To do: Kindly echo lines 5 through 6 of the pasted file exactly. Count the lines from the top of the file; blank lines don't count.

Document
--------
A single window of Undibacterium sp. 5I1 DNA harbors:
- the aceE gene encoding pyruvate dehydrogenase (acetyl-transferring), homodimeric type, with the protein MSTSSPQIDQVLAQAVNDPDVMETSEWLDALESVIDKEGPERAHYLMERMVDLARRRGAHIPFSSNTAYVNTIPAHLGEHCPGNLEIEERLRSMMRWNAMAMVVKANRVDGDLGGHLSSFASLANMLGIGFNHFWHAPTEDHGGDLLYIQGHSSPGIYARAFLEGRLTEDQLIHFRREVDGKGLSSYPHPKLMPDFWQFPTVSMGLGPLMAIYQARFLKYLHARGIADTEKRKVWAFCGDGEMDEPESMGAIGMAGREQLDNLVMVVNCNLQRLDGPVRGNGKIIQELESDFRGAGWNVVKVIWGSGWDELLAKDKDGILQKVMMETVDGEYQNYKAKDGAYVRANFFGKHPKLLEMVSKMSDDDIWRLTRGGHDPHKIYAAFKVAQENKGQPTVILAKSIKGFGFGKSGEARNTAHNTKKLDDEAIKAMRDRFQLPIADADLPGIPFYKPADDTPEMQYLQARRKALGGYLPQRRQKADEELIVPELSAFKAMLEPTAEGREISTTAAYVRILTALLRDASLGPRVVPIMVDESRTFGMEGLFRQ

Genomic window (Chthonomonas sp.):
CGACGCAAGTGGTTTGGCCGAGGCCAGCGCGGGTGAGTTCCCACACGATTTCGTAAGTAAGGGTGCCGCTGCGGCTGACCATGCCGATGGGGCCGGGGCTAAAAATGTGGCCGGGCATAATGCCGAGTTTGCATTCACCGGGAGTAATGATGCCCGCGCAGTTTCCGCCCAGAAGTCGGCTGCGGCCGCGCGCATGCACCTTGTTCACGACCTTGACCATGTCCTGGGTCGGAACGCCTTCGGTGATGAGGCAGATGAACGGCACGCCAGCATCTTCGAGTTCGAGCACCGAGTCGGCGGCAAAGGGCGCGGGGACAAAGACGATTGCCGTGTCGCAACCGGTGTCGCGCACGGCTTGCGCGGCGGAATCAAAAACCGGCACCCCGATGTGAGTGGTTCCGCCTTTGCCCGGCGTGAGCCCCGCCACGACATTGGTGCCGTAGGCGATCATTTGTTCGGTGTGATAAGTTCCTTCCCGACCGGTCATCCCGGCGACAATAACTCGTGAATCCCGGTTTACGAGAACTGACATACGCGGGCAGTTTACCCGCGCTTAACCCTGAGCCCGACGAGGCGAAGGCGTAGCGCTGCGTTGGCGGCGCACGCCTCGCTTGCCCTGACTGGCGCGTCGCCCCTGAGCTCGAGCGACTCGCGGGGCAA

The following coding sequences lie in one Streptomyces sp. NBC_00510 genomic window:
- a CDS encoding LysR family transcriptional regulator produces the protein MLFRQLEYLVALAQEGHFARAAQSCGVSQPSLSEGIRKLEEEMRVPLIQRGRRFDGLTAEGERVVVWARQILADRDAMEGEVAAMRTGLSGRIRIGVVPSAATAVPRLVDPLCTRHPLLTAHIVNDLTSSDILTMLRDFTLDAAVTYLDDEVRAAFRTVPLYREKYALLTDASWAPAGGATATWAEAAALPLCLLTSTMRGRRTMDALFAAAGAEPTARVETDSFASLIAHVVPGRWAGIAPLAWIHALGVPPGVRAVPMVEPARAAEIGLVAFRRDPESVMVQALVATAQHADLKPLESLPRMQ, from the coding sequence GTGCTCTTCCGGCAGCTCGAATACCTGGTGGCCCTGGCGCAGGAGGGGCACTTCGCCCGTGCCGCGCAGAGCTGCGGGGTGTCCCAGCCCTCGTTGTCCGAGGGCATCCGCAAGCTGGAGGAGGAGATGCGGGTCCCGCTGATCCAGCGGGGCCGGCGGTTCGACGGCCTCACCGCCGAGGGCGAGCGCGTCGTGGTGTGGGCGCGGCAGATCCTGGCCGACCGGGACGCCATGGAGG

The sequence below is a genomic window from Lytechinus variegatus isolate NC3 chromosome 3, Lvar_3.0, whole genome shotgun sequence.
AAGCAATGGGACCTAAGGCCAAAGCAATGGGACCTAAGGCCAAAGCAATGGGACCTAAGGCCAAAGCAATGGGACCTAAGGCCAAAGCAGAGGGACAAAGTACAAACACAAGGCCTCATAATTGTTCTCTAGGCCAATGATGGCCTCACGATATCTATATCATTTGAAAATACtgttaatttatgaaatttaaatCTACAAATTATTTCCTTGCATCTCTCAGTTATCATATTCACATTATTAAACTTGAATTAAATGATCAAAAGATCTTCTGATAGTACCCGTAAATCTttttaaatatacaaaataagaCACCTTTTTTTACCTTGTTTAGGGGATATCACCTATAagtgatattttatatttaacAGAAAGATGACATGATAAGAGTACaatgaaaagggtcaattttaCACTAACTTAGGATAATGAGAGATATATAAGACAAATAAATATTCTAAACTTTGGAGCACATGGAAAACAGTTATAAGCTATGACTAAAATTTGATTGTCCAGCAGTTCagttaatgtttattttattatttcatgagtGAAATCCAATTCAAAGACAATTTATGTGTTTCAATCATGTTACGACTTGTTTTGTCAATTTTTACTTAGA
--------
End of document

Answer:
The following coding sequences lie in one Streptomyces sp. NBC_00510 genomic window:
- a CDS encoding LysR family transcriptional regulator produces the protein MLFRQLEYLVALAQEGHFARAAQSCGVSQPSLSEGIRKLEEEMRVPLIQRGRRFDGLTAEGERVVVWARQILADRDAMEGEVAAMRTGLSGRIRIGVVPSAATAVPRLVDPLCTRHPLLTAHIVNDLTSSDILTMLRDFTLDAAVTYLDDEVRAAFRTVPLYREKYALLTDASWAPAGGATATWAEAAALPLCLLTSTMRGRRTMDALFAAAGAEPTARVETDSFASLIAHVVPGRWAGIAPLAWIHALGVPPGVRAVPMVEPARAAEIGLVAFRRDPESVMVQALVATAQHADLKPLESLPRMQ, from the coding sequence GTGCTCTTCCGGCAGCTCGAATACCTGGTGGCCCTGGCGCAGGAGGGGCACTTCGCCCGTGCCGCGCAGAGCTGCGGGGTGTCCCAGCCCTCGTTGTCCGAGGGCATCCGCAAGCTGGAGGAGGAGATGCGGGTCCCGCTGATCCAGCGGGGCCGGCGGTTCGACGGCCTCACCGCCGAGGGCGAGCGCGTCGTGGTGTGGGCGCGGCAGATCCTGGCCGACCGGGACGCCATGGAGG